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These 3 Joshua Tree musical questions just might defeat you

Joshua Tree
The sun looms behind a Joshua tree in Joshua Tree National Park.
(Rick Loomis / Los Angeles Times)

You’ve probably heard a thing or two about the dry hills, dramatic boulders and rich musical history of the area around Joshua Tree National Park. But these questions might stump you:

Which guitar-slinging Kentish lad and art school dropout, now age 76, has been photographed shirtless and sprawled in the dirt of or near Joshua Tree National Park?

What distinction can Queens of the Stone Age singer-guitarist Josh Homme claim that other famed musicians with high desert history cannot?

And let’s talk about Allie Wruble. In the 1940s, Wrubel wrote the first pop song about the greater Joshua Tree area, “The Lady From 29 Palms.” The Andrews Sisters sang it. Frank Sinatra too. But Wrubel’s best-known song, also from the 1940s, was a musical collaboration for the Disney film “Song of the South.” What song?

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These and other questions will likely be answered at a new class offered through the Desert Institute at Joshua Tree National Park. (Actually, they’ll be answered at the end of this story too.)

The daylong course and caravan car tour will survey the area’s musical history since the 1940s, including the death of singer-songwriter Gram Parsons, the presence of Scottish folk-pop singer Donovan in the 1970s and ’80s, and the influence of spiritualists on desert musicians.

The teacher is Bruce Fessier, who retired in 2019 after 40 years of writing about music and the arts for the Coachella Valley’s Desert Sun. The program, titled “History and Legends of the Joshua Tree Music Scene,” will be offered 10 a.m.-5 p.m. Feb. 29. Cost is $160. Class will begin at the Black Rock Nature Center, 9800 Black Rock Canyon Road, Yucca Valley. More information is available through the Desert Institute and its spring 2020 catalog of field classes.

“I’ve been telling these stories a long time,” Fessier said, adding that the class will probably have room for 12-15 students.

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Sights on the tour will include the Joshua Tree Inn, where Donovan (who now lives in Europe) has often stayed. It’s also where Parsons died of a drug overdose in 1973 (Room 8). The tour also includes the Joshua Tree Lake Campground, site of the Joshua Tree Music Festival (set for May 14-17 and Oct. 8-11 this year); and a studio where many high desert musicians have made recordings.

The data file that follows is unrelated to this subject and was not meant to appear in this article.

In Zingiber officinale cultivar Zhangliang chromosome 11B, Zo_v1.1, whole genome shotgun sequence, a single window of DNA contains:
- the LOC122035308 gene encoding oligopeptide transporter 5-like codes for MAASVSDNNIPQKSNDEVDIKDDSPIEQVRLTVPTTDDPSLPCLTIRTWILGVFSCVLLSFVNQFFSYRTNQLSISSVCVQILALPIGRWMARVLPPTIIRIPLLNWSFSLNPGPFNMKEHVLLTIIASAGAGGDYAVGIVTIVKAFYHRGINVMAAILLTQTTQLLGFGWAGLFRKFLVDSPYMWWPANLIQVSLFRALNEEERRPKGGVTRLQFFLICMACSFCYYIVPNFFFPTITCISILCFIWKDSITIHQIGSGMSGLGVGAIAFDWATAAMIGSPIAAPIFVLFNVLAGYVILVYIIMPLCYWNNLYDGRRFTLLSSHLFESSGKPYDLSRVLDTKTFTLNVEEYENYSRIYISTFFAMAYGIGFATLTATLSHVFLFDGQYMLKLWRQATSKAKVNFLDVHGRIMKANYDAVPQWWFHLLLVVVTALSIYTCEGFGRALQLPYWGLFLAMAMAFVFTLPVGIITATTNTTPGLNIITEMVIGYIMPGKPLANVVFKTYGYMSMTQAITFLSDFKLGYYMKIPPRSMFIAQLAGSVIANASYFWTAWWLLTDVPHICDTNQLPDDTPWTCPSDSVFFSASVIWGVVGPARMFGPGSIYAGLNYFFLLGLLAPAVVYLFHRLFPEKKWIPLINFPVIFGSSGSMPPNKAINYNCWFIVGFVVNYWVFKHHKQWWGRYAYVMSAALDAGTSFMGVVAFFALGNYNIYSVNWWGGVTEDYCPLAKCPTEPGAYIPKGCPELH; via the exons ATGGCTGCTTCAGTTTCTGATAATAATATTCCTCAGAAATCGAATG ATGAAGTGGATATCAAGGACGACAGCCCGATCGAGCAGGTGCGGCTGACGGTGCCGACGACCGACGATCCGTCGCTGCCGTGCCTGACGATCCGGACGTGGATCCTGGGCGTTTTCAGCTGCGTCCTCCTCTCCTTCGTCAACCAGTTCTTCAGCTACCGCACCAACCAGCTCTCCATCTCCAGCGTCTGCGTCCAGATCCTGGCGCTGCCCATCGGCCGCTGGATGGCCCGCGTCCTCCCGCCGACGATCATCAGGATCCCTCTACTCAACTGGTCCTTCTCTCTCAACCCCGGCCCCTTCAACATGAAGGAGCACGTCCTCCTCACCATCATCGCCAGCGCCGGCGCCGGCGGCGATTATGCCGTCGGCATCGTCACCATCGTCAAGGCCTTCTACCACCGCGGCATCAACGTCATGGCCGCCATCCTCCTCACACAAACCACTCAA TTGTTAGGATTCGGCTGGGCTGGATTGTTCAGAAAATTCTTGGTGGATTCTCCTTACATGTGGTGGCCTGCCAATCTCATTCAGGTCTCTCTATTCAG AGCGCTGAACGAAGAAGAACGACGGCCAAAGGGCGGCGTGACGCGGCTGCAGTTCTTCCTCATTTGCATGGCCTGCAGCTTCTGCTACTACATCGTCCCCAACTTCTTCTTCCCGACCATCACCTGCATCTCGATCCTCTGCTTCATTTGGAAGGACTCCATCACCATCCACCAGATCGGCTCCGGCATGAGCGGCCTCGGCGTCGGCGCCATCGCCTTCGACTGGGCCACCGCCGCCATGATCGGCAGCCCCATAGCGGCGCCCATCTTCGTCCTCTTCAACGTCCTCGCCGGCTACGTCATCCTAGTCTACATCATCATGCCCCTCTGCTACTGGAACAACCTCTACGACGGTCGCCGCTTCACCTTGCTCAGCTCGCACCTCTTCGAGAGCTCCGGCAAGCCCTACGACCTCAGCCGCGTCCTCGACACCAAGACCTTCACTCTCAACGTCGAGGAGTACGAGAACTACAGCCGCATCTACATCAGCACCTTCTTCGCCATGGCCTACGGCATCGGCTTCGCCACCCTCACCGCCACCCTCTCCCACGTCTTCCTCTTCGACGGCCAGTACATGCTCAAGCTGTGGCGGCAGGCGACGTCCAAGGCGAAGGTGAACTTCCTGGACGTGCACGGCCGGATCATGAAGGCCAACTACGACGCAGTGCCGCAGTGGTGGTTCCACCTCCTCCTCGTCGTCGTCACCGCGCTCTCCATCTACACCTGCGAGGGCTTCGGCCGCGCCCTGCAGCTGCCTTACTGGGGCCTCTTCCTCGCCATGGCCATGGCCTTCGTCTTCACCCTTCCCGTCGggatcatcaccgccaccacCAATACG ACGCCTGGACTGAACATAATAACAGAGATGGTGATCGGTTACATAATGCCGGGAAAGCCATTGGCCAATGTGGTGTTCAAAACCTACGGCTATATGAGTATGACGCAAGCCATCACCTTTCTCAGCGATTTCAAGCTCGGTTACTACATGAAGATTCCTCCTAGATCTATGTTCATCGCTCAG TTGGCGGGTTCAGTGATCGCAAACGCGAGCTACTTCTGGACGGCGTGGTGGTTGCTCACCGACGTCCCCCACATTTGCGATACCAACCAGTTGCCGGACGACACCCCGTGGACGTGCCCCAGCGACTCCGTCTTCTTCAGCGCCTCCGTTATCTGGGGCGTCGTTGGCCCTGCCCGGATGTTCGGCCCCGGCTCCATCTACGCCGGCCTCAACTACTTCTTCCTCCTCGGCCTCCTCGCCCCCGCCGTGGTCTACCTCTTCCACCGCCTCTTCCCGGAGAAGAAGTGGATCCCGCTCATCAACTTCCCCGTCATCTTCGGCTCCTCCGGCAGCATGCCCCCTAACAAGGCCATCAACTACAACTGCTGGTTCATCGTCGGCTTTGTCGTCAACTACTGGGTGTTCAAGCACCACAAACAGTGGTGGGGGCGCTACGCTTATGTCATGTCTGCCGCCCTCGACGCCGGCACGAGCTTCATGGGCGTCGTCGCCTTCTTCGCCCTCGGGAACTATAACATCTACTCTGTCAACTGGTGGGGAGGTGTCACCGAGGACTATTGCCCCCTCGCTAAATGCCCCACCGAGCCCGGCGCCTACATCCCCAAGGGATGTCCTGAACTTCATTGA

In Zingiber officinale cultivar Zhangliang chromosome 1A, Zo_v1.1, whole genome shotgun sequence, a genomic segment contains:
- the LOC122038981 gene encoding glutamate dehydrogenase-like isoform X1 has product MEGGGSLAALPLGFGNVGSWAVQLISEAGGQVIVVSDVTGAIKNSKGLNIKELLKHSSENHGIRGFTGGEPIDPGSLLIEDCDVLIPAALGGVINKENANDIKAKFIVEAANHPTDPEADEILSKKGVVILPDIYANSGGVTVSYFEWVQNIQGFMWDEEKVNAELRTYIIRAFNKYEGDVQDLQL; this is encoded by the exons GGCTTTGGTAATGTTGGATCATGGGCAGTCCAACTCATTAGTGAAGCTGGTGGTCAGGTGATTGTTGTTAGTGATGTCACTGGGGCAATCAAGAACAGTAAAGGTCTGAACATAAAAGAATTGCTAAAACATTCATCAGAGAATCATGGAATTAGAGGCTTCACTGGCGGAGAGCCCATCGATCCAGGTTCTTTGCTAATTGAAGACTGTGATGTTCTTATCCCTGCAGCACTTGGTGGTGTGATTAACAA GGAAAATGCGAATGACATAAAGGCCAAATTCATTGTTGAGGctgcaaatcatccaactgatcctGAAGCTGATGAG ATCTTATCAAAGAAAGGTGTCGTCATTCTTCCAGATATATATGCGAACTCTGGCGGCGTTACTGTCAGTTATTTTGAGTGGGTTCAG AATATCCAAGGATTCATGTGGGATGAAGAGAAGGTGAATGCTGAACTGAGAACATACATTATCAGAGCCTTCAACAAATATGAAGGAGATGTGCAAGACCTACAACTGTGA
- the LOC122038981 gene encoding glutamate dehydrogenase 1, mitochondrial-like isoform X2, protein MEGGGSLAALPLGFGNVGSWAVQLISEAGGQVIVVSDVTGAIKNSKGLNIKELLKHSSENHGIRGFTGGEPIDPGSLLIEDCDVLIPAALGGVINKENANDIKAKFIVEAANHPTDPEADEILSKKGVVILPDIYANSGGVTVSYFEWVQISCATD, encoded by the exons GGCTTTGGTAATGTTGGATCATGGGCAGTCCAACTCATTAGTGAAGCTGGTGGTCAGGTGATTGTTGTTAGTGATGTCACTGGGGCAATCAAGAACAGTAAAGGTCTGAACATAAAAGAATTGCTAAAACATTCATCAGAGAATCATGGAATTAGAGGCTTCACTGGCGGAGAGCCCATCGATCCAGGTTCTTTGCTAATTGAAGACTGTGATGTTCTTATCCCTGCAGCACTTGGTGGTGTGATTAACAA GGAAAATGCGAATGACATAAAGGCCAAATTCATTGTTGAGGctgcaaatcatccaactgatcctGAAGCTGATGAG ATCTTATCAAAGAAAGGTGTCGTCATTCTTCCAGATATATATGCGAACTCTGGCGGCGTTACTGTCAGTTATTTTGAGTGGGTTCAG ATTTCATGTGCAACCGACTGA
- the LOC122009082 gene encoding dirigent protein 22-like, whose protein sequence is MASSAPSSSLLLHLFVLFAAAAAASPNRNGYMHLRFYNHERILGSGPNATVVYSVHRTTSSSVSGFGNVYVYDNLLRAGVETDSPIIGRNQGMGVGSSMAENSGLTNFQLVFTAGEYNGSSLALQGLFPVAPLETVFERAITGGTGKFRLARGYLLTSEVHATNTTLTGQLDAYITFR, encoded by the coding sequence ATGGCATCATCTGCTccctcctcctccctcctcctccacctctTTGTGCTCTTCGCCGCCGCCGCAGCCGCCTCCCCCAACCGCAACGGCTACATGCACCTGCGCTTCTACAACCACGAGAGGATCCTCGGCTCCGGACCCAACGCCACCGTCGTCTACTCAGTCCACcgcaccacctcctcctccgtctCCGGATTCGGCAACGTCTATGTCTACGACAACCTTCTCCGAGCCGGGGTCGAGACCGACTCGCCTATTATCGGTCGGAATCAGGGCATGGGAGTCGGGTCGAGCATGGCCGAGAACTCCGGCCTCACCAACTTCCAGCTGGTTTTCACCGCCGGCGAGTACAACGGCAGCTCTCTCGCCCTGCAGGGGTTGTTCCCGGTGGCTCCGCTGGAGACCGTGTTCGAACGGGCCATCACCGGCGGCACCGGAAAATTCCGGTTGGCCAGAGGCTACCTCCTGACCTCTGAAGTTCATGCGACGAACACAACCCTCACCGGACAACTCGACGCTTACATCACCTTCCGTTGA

“There are about 30 recording studios in Joshua Tree right now. A lot of musicians come up,” Fessier said. Yet apart from Pappy & Harriet’s, about 12 miles west of Joshua Tree in Pioneertown, “there are very few places to play.”

Eric Burdon’s name (he of the Animals) will come up in the class. So will those of Daniel Lanois (musician/producer), Dick Dale (surf guitar music), Jim Morrison (Doors frontman), Robby Krieger (guitarist for the Doors) and probably Robert Plant (singer, formerly of Led Zeppelin). But U2 not so much.

Although the band released a 1987 album called “The Joshua Tree,” Fessier said, it was recorded elsewhere and the desert photos were taken near the entrance to Death Valley.

“We’ve had cultural history classes for quite a while, but they’re [usually] about either mining in the area or the Native American culture in the area,” said Kevin Wong, program coordinator for the Desert Institute. “This is a stretch, in that it’s vintage, rather than ancient.”

Fessier’s answers to the questions above:

1. Keith Richards. 2. Homme was born in Joshua Tree. 3. “Zip-a-dee-doo-dah,” later sung by Doris Day and many others.


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